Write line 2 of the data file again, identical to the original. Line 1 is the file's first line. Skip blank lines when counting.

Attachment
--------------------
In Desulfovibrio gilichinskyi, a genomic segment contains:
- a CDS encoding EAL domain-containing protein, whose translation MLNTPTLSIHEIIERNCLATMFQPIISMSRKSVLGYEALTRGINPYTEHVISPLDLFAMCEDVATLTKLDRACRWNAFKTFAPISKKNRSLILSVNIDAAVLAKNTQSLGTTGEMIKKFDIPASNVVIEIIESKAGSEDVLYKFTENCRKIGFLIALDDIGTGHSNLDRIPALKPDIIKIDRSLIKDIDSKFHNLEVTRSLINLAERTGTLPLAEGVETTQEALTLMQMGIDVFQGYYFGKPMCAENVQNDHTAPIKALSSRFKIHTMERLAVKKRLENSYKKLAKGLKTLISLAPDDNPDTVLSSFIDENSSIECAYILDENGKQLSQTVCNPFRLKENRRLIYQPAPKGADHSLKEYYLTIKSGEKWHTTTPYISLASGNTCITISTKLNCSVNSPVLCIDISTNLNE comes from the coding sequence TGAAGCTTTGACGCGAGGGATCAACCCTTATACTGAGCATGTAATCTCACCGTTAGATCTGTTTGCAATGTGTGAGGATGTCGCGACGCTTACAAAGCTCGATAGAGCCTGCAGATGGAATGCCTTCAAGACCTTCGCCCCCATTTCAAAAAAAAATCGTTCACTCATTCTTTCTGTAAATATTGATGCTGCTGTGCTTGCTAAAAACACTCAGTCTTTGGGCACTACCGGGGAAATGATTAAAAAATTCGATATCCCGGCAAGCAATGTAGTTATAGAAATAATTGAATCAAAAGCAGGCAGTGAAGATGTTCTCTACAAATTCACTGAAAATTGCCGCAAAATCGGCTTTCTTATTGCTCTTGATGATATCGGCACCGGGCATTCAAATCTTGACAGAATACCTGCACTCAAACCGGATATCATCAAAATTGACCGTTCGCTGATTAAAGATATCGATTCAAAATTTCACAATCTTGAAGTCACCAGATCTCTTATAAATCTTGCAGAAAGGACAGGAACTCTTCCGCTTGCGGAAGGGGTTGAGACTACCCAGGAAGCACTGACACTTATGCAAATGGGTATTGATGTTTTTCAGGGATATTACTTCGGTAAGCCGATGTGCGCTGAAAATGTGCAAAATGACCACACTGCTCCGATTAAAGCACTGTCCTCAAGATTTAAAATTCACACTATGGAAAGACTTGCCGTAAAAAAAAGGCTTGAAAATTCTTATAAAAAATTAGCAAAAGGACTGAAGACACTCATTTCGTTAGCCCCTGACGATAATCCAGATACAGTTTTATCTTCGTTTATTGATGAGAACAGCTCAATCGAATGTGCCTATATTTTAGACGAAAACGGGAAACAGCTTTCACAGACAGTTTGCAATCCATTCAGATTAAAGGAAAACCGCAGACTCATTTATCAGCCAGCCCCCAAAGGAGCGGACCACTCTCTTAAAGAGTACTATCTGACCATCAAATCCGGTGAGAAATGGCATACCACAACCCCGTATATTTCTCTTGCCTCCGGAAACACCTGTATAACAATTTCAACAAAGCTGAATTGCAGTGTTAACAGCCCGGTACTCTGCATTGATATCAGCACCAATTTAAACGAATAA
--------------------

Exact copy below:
- a CDS encoding EAL domain-containing protein, whose translation MLNTPTLSIHEIIERNCLATMFQPIISMSRKSVLGYEALTRGINPYTEHVISPLDLFAMCEDVATLTKLDRACRWNAFKTFAPISKKNRSLILSVNIDAAVLAKNTQSLGTTGEMIKKFDIPASNVVIEIIESKAGSEDVLYKFTENCRKIGFLIALDDIGTGHSNLDRIPALKPDIIKIDRSLIKDIDSKFHNLEVTRSLINLAERTGTLPLAEGVETTQEALTLMQMGIDVFQGYYFGKPMCAENVQNDHTAPIKALSSRFKIHTMERLAVKKRLENSYKKLAKGLKTLISLAPDDNPDTVLSSFIDENSSIECAYILDENGKQLSQTVCNPFRLKENRRLIYQPAPKGADHSLKEYYLTIKSGEKWHTTTPYISLASGNTCITISTKLNCSVNSPVLCIDISTNLNE comes from the coding sequence TGAAGCTTTGACGCGAGGGATCAACCCTTATACTGAGCATGTAATCTCACCGTTAGATCTGTTTGCAATGTGTGAGGATGTCGCGACGCTTACAAAGCTCGATAGAGCCTGCAGATGGAATGCCTTCAAGACCTTCGCCCCCATTTCAAAAAAAAATCGTTCACTCATTCTTTCTGTAAATATTGATGCTGCTGTGCTTGCTAAAAACACTCAGTCTTTGGGCACTACCGGGGAAATGATTAAAAAATTCGATATCCCGGCAAGCAATGTAGTTATAGAAATAATTGAATCAAAAGCAGGCAGTGAAGATGTTCTCTACAAATTCACTGAAAATTGCCGCAAAATCGGCTTTCTTATTGCTCTTGATGATATCGGCACCGGGCATTCAAATCTTGACAGAATACCTGCACTCAAACCGGATATCATCAAAATTGACCGTTCGCTGATTAAAGATATCGATTCAAAATTTCACAATCTTGAAGTCACCAGATCTCTTATAAATCTTGCAGAAAGGACAGGAACTCTTCCGCTTGCGGAAGGGGTTGAGACTACCCAGGAAGCACTGACACTTATGCAAATGGGTATTGATGTTTTTCAGGGATATTACTTCGGTAAGCCGATGTGCGCTGAAAATGTGCAAAATGACCACACTGCTCCGATTAAAGCACTGTCCTCAAGATTTAAAATTCACACTATGGAAAGACTTGCCGTAAAAAAAAGGCTTGAAAATTCTTATAAAAAATTAGCAAAAGGACTGAAGACACTCATTTCGTTAGCCCCTGACGATAATCCAGATACAGTTTTATCTTCGTTTATTGATGAGAACAGCTCAATCGAATGTGCCTATATTTTAGACGAAAACGGGAAACAGCTTTCACAGACAGTTTGCAATCCATTCAGATTAAAGGAAAACCGCAGACTCATTTATCAGCCAGCCCCCAAAGGAGCGGACCACTCTCTTAAAGAGTACTATCTGACCATCAAATCCGGTGAGAAATGGCATACCACAACCCCGTATATTTCTCTTGCCTCCGGAAACACCTGTATAACAATTTCAACAAAGCTGAATTGCAGTGTTAACAGCCCGGTACTCTGCATTGATATCAGCACCAATTTAAACGAATAA